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One on One: Pi Li: Going Public
by Carolee Thea

Based in Beijing, 32-year-old Pi Li embodies the new economically liberated China, wearing many hats: he is a critic, art historian and art dealer who co-founded the gallery UniversalStudios-beijing, in addition to advising international private collections and playing golf in his spare time. The gallery, situated beyond the city center, has an attached café where artists and art-people convene informally for drinks, cigarettes, discussions and karaoke. ArtAsiaPacific caught up with Pi Li to discuss his career as well as recent projects such as his role as a member of the curatorial team for the biennial Media_City Seoul in late 2006.

ArtAsiaPacific: You were born in 1975 at the tail end of the Cultural Revolution and grew up in the 1980s when Deng Xiaoping began implementing the trade and domestic reforms that ultimately shaped today's China. Additionally, your father, as a critic and professor at Central Academy, was influential in contemporary art discourse during that period. What is your perspective on the development of contemporary art in China?

Pi Li: The 1980s were the beginning of Chinese contemporary art; it was the first time artists experimented with performance and conceptual art. New art magazines introduced both international and local art to broader audiences. Frankly, many people were surprised that the government allowed these activities. Prior to the Tiananmen Square incident in 1989, my father, Pi Daojian, who was teaching art history at Beijing Central Academy of Fine Arts, supported the new magazines and was among the first generation of scholars to follow contemporary Chinese art. In those days, young artists congregated at our home at night to discuss ideas and and philosophies. I was a young and impressionable middle school student and soaked up everything. Following Tiananmen, my father was criticized and the magazines were shut down.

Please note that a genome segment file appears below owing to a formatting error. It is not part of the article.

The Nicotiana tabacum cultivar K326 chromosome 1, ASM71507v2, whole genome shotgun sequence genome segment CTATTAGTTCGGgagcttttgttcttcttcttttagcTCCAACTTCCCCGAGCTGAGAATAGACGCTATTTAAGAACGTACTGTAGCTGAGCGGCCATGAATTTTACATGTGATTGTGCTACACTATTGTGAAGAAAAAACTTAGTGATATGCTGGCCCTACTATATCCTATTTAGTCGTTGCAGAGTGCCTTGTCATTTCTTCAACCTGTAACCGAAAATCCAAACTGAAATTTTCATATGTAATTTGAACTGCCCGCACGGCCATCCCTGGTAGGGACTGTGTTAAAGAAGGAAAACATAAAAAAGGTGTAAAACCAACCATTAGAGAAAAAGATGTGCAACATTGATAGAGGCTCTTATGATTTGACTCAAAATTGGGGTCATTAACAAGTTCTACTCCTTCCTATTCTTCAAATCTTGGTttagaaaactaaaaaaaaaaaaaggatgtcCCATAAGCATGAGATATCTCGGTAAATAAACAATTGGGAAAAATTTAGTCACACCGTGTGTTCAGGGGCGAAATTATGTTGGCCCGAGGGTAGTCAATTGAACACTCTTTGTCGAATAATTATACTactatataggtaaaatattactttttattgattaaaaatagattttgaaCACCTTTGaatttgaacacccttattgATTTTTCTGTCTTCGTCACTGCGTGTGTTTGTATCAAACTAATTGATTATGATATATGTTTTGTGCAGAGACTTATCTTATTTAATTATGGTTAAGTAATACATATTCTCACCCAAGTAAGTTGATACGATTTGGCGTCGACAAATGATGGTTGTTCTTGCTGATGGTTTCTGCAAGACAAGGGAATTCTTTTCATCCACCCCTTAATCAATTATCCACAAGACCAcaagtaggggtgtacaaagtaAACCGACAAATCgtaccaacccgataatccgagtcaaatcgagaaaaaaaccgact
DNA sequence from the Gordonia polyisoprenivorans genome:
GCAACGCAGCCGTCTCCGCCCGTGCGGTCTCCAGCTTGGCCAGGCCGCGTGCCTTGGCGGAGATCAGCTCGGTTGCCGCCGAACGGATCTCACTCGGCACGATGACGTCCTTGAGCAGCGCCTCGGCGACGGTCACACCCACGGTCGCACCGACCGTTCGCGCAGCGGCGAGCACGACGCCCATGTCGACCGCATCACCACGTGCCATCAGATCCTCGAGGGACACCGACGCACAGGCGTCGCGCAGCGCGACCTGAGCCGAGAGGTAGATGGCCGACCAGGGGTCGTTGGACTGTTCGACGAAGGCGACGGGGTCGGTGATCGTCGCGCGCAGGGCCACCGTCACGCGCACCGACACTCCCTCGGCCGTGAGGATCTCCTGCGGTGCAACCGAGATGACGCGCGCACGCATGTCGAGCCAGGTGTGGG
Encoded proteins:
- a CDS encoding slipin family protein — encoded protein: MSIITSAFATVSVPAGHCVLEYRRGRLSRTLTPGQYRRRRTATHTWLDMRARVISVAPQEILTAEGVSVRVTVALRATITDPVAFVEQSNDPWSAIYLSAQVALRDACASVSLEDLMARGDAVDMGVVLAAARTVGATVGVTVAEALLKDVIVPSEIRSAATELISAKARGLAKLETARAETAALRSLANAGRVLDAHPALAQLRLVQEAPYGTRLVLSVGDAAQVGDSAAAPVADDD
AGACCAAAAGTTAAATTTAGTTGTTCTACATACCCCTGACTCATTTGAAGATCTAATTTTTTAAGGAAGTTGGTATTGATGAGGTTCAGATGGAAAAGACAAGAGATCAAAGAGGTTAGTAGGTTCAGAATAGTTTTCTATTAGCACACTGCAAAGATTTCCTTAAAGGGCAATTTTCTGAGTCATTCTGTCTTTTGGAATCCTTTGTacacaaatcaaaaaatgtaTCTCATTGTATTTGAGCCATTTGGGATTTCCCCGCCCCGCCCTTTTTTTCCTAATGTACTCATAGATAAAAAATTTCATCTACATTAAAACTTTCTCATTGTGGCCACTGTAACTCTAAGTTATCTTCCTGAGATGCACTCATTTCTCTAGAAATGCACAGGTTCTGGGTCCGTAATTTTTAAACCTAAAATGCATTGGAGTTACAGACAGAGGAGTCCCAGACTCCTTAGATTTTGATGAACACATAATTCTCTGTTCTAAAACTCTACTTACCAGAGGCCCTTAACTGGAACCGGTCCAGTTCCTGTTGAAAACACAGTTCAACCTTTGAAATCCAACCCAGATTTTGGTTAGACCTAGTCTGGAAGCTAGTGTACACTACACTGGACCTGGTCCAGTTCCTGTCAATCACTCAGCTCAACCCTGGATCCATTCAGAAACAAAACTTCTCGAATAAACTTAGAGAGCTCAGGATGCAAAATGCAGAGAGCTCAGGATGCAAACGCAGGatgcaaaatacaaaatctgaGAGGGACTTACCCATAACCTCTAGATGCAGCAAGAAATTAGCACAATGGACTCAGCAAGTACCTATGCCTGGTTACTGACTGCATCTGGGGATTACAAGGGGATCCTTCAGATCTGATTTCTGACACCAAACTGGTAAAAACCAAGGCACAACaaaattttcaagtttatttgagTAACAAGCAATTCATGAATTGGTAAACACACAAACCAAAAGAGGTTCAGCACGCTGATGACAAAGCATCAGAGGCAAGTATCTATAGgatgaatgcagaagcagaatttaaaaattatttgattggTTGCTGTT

AAP: Were you always interested in pursuing art as a career?

PL: Actually, my father encouraged me to study economics or media, but I went to Central Academy, graduating in 1996. By 1994, I was already writing criticism on contemporary art and cultural issues when two pioneering commercial contemporary art galleries opened, Red Gate and Courtyard. Courtyard offered me a job as assistant director and eventually sent me abroad to study at the Contemporary Art Center of Glasgow in the UK. Glasgow had a strong alternative and artist-run scene, and being there made me think about opening a non-profit art space in Beijing.

When I returned, I quit my job and became an independent curator. In 2001, around the time of the third Shanghai Biennale – the first to include international artists – I was offered a teaching job at Central Academy.

AAP: The third Shanghai Biennale was a benchmark event, wasn't it?

PL: Yes. Curated by my former professor Hou Hanru, it was a revolutionary project in that it was the first such exhibition in China to attempt a global perspective. Since then, the government has incorporated contemporary art in its cultural programs and asked art professionals to curate shows. However, it has become clear that such exhibitions serve propaganda purposes.

One exhibition for which I was an assistant curator, "Alors la Chine?" at the Centre Pompidou in Paris in 2003, provided a troubling experience. We were asked to curate an official exhibition, but the French museum officials treated the artists arrogantly, ignored the curators and censored proposals containing naked bodies or violence. The exhibition that emerged, although beautiful, was replete with exotic political coatings confirming the French imagination of China rather than representing the Chinese perspective.